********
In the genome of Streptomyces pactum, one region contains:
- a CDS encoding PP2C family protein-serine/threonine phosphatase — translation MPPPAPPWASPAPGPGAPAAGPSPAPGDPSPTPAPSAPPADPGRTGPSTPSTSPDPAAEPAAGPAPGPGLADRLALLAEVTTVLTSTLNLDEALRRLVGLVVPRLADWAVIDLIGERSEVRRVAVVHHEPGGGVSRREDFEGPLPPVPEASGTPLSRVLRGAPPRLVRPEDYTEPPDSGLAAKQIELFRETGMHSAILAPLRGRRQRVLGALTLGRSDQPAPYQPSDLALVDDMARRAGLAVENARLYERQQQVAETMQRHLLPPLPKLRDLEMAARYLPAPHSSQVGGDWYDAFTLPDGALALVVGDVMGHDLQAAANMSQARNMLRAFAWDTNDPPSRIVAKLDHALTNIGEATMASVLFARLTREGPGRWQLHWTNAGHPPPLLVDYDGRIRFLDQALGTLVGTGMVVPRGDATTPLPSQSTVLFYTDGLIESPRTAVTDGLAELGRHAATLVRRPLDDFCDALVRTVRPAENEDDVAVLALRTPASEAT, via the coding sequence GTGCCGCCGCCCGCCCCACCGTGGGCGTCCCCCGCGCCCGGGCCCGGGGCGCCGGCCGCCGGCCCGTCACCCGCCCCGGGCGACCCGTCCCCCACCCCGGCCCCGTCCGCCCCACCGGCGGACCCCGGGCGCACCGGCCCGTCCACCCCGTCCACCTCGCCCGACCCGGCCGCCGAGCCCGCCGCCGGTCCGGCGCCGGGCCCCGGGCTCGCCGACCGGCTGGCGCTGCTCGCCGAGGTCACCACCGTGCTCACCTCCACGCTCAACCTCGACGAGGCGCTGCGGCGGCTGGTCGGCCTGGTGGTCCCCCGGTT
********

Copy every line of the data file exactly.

In the genome of Streptomyces pactum, one region contains:
- a CDS encoding PP2C family protein-serine/threonine phosphatase — translation MPPPAPPWASPAPGPGAPAAGPSPAPGDPSPTPAPSAPPADPGRTGPSTPSTSPDPAAEPAAGPAPGPGLADRLALLAEVTTVLTSTLNLDEALRRLVGLVVPRLADWAVIDLIGERSEVRRVAVVHHEPGGGVSRREDFEGPLPPVPEASGTPLSRVLRGAPPRLVRPEDYTEPPDSGLAAKQIELFRETGMHSAILAPLRGRRQRVLGALTLGRSDQPAPYQPSDLALVDDMARRAGLAVENARLYERQQQVAETMQRHLLPPLPKLRDLEMAARYLPAPHSSQVGGDWYDAFTLPDGALALVVGDVMGHDLQAAANMSQARNMLRAFAWDTNDPPSRIVAKLDHALTNIGEATMASVLFARLTREGPGRWQLHWTNAGHPPPLLVDYDGRIRFLDQALGTLVGTGMVVPRGDATTPLPSQSTVLFYTDGLIESPRTAVTDGLAELGRHAATLVRRPLDDFCDALVRTVRPAENEDDVAVLALRTPASEAT, via the coding sequence GTGCCGCCGCCCGCCCCACCGTGGGCGTCCCCCGCGCCCGGGCCCGGGGCGCCGGCCGCCGGCCCGTCACCCGCCCCGGGCGACCCGTCCCCCACCCCGGCCCCGTCCGCCCCACCGGCGGACCCCGGGCGCACCGGCCCGTCCACCCCGTCCACCTCGCCCGACCCGGCCGCCGAGCCCGCCGCCGGTCCGGCGCCGGGCCCCGGGCTCGCCGACCGGCTGGCGCTGCTCGCCGAGGTCACCACCGTGCTCACCTCCACGCTCAACCTCGACGAGGCGCTGCGGCGGCTGGTCGGCCTGGTGGTCCCCCGGTT